Problems with the AUA Approach
In my opinion, the AUA guidelines are based on incomplete data and inaccurate estimates of the benefits and risks of PSA testing. The AUA charged its Guidelines Panel with developing evidence-based guidelines grounded in the results of prospective randomized clinical trials. But, the Roundtable correctly noted there is not much reliable evidence from trials. Also, these trials do not reveal true information about absolute risks and benefits of screening over a lifetime.
Guidelines panels take a societal perspective in making health-care policy. They are willing to accept some unnecessary suffering and death from cancer to reduce the potential harms of overtreatment. In contrast, most physicians who are responsible for the care of individual patients have a different perspective. They believe that cancer should be detected early, and they determine which patients need immediate treatment using patient preferences and sound clinical judgment.
Moreover, in weighing benefits of PSA testing, the Panel focused solely on prostate cancer death without considering suffering from advanced cancer. However, avoiding metastases shifts the balance of harms and benefits; men diagnosed with more advanced diseases ultimately require more treatments and have more side effects.
In weighing the harms of testing for prostate cancer, the Panel cast a net over a variety of side effects of PSA testing, biopsy or prostate cancer treatment that range from minor to serious. None of these side effects reach the extreme of death from prostate cancer.
Problems with the Guidelines
Screening Men in Their 40s
The AUA does not recommend screening men under age 55 who have an average risk of prostate cancer. However, the primary objective of screening men in their 40s is to establish a baseline PSA, which helps assess a man’s risk for the subsequent development of life-threatening prostate cancer. A higher baseline PSA in a man’s 40s is a strong risk factor, as is being African-American or having a family history of prostate cancer. It is not possible to make a full assessment of which patients are actually at high risk without having a patient’s baseline PSA from his 40s or early 50s.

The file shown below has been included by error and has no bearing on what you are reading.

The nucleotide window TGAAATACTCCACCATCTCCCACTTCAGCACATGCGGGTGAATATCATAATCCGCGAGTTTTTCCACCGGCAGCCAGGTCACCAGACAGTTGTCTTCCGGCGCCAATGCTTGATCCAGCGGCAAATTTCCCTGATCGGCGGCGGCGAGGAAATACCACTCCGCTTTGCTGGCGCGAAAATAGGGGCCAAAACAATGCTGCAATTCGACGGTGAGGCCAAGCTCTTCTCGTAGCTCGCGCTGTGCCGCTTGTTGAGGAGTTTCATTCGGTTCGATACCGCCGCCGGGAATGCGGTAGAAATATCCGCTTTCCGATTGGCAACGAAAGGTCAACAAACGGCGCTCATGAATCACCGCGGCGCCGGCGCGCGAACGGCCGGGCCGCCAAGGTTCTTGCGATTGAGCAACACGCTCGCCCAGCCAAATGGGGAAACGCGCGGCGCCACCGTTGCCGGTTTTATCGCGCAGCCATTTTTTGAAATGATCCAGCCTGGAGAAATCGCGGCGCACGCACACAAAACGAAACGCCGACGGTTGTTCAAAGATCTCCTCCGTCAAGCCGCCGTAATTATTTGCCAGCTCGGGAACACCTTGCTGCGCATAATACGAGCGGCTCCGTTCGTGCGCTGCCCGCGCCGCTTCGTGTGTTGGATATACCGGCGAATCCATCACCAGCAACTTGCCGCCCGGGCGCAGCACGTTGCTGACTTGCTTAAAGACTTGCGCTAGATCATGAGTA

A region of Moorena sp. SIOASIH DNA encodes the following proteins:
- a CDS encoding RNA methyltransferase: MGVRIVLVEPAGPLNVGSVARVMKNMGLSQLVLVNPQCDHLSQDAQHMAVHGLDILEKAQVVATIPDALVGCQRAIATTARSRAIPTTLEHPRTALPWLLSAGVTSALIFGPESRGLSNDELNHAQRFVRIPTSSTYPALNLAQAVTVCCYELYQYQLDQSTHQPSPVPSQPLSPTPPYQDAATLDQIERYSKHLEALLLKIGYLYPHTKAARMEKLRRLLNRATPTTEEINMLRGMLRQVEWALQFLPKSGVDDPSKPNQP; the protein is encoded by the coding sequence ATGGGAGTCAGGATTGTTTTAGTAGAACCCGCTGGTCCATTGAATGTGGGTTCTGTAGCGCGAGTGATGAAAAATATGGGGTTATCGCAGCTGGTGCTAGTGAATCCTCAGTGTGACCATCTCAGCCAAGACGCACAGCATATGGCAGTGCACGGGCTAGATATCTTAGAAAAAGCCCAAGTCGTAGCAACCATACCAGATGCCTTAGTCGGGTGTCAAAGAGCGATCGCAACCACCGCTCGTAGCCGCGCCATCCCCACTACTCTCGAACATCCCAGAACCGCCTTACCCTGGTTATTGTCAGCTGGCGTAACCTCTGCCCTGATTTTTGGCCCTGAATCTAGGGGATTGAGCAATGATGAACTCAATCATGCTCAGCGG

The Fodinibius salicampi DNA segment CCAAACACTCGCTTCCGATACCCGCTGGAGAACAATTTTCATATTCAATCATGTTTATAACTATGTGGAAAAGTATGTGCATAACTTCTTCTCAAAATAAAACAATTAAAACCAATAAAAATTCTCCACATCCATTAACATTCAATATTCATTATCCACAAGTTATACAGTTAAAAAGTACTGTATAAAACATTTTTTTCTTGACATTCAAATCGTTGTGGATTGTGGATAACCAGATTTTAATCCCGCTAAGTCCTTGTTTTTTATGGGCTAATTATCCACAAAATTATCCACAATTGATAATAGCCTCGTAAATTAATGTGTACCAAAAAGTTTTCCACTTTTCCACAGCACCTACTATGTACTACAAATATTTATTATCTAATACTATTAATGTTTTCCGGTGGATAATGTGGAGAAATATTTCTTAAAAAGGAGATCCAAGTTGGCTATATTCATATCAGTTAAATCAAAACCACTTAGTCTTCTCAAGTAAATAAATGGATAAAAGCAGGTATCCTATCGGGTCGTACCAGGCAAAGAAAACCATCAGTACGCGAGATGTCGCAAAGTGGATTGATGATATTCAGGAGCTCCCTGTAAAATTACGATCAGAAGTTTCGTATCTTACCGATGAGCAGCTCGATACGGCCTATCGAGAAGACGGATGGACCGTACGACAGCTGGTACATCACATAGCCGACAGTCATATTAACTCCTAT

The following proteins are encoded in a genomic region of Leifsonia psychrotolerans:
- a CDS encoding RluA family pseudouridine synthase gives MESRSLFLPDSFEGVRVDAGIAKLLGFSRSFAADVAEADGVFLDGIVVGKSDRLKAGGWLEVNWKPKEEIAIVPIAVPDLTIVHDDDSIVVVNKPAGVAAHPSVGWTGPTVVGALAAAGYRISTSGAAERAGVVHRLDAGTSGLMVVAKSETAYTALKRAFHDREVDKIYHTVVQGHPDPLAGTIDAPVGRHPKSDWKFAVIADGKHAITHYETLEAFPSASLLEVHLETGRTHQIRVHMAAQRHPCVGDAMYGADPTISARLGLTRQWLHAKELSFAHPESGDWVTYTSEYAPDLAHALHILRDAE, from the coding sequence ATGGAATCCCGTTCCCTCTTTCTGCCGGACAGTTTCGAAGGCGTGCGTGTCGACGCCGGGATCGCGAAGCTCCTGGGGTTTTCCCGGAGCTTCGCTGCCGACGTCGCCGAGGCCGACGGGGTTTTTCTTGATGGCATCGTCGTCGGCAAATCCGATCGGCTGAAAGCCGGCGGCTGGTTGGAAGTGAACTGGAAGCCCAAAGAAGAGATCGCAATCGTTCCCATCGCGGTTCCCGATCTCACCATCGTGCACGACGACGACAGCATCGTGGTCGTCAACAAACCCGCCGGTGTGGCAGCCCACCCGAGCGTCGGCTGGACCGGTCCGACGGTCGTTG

“The AUA guidelines are a step in the wrong direction for patient-centered care that may deprive many men of the opportunity to pursue shared decision-making. A more forward-looking approach is needed.”– William J. Catalona, MD
Age 55 is Too Late to Start Screening
The AUA does not recommend routine screening prior to age 55 simply because this has not been tested in a prospective randomized clinical trial. There is no evidence from trials concerning benefits or harms of PSA testing in men younger than 55 years old. But, starting at age 55 is really too late. Although the fine print in the AUA guidance document explains that the AUA does not recommend against PSA testing for men 40 to 55 years old, the actual guidelines statement uses the language, “we do not recommend.” It should say, “there is insufficient evidence to recommend for or against early detection in men younger than 55.” Because of this, the AUA Guidelines were frequently misrepresented in the popular media with headlines such as “Urology group stops recommending routine PSA test,” which appeared in USA Today.
Two Years May Be Too Long to Wait
The AUA recommends a 2-year interval between screening tests, but 2 years may be enough time for the most aggressive cancers to spread. Lethal cancers grow rapidly, and testing should be done frequently to prevent late detection of potentially dangerous cancers.
Age 70 May Be Too Early to Stop Screening
The AUA does not recommend routine PSA testing in men older than age 69. However, older men have a greater risk of aggressive disease. Age 70 is too young to stop testing in otherwise healthy men who have a 10-15 year or more life expectancy. Therefore, PSA testing in men over 70 years of age should be performed on an individual basis with shared decision-making between physicians and patients.